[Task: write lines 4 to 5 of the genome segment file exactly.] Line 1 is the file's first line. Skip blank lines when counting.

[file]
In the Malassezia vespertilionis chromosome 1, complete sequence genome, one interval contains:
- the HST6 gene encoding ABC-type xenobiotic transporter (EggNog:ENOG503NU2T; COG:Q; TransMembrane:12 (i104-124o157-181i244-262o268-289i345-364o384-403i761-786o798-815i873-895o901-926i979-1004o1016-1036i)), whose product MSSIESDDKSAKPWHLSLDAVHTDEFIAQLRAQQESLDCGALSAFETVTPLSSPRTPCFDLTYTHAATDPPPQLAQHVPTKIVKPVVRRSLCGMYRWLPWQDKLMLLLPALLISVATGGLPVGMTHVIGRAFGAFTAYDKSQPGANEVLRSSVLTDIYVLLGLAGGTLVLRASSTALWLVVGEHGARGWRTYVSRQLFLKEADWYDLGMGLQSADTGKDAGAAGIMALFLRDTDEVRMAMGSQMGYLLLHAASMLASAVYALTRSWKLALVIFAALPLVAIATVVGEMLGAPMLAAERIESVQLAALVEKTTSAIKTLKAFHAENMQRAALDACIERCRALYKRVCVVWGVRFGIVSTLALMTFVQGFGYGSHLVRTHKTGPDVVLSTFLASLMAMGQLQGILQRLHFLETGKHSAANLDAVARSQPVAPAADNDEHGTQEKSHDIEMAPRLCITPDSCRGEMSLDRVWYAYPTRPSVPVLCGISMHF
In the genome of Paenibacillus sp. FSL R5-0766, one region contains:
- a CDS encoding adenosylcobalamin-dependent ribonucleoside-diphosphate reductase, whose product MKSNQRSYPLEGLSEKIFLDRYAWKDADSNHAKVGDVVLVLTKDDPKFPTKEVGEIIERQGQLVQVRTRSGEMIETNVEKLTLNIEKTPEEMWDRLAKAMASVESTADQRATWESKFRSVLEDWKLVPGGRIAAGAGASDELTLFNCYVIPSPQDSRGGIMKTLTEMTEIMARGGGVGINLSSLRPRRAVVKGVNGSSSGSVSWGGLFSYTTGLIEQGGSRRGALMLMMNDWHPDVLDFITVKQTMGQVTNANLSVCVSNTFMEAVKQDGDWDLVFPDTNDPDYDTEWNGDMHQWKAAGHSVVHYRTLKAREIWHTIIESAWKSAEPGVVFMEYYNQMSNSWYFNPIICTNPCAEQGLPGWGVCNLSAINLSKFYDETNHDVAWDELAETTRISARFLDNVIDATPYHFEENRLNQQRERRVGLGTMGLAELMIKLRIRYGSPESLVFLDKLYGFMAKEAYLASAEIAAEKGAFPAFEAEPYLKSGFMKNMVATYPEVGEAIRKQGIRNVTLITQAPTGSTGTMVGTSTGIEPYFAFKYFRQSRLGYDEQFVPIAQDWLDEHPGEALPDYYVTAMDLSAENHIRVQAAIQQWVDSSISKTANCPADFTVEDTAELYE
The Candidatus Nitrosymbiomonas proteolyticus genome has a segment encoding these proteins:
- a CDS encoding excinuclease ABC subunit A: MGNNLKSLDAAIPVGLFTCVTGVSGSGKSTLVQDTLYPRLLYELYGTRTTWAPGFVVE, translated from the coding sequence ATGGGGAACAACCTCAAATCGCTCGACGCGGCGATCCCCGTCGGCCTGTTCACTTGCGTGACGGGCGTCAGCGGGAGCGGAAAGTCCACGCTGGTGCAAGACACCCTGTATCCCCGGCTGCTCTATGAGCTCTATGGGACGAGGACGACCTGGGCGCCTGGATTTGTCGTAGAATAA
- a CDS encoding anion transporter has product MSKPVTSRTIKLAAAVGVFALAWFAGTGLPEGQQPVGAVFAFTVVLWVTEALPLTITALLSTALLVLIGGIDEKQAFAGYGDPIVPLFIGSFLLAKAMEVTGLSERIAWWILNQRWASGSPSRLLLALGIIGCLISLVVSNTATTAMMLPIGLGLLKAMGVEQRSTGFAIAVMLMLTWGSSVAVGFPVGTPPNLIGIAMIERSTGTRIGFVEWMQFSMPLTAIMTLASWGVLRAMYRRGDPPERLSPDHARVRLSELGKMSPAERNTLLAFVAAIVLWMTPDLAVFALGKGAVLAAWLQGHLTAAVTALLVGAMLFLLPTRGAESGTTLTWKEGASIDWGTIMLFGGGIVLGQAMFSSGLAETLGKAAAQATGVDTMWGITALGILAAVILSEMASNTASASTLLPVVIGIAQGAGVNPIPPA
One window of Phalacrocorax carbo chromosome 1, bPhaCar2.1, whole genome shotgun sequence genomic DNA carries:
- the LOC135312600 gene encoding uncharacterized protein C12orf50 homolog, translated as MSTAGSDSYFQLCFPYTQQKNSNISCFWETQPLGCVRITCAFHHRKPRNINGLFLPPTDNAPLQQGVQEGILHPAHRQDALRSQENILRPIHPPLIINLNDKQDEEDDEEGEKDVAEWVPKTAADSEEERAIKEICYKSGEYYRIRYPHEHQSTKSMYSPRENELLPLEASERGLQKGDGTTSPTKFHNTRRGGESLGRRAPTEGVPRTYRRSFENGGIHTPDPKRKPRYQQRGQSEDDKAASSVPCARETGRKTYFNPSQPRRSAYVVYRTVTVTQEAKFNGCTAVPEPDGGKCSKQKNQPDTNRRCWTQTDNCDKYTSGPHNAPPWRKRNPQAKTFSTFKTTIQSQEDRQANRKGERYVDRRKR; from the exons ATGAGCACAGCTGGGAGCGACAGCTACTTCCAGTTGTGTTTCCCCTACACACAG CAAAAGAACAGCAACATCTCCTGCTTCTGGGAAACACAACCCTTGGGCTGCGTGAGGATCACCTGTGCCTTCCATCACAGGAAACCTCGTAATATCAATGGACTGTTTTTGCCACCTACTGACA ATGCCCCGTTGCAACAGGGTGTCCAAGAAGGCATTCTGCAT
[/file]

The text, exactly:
- a CDS encoding adenosylcobalamin-dependent ribonucleoside-diphosphate reductase, whose product MKSNQRSYPLEGLSEKIFLDRYAWKDADSNHAKVGDVVLVLTKDDPKFPTKEVGEIIERQGQLVQVRTRSGEMIETNVEKLTLNIEKTPEEMWDRLAKAMASVESTADQRATWESKFRSVLEDWKLVPGGRIAAGAGASDELTLFNCYVIPSPQDSRGGIMKTLTEMTEIMARGGGVGINLSSLRPRRAVVKGVNGSSSGSVSWGGLFSYTTGLIEQGGSRRGALMLMMNDWHPDVLDFITVKQTMGQVTNANLSVCVSNTFMEAVKQDGDWDLVFPDTNDPDYDTEWNGDMHQWKAAGHSVVHYRTLKAREIWHTIIESAWKSAEPGVVFMEYYNQMSNSWYFNPIICTNPCAEQGLPGWGVCNLSAINLSKFYDETNHDVAWDELAETTRISARFLDNVIDATPYHFEENRLNQQRERRVGLGTMGLAELMIKLRIRYGSPESLVFLDKLYGFMAKEAYLASAEIAAEKGAFPAFEAEPYLKSGFMKNMVATYPEVGEAIRKQGIRNVTLITQAPTGSTGTMVGTSTGIEPYFAFKYFRQSRLGYDEQFVPIAQDWLDEHPGEALPDYYVTAMDLSAENHIRVQAAIQQWVDSSISKTANCPADFTVEDTAELYE
The Candidatus Nitrosymbiomonas proteolyticus genome has a segment encoding these proteins: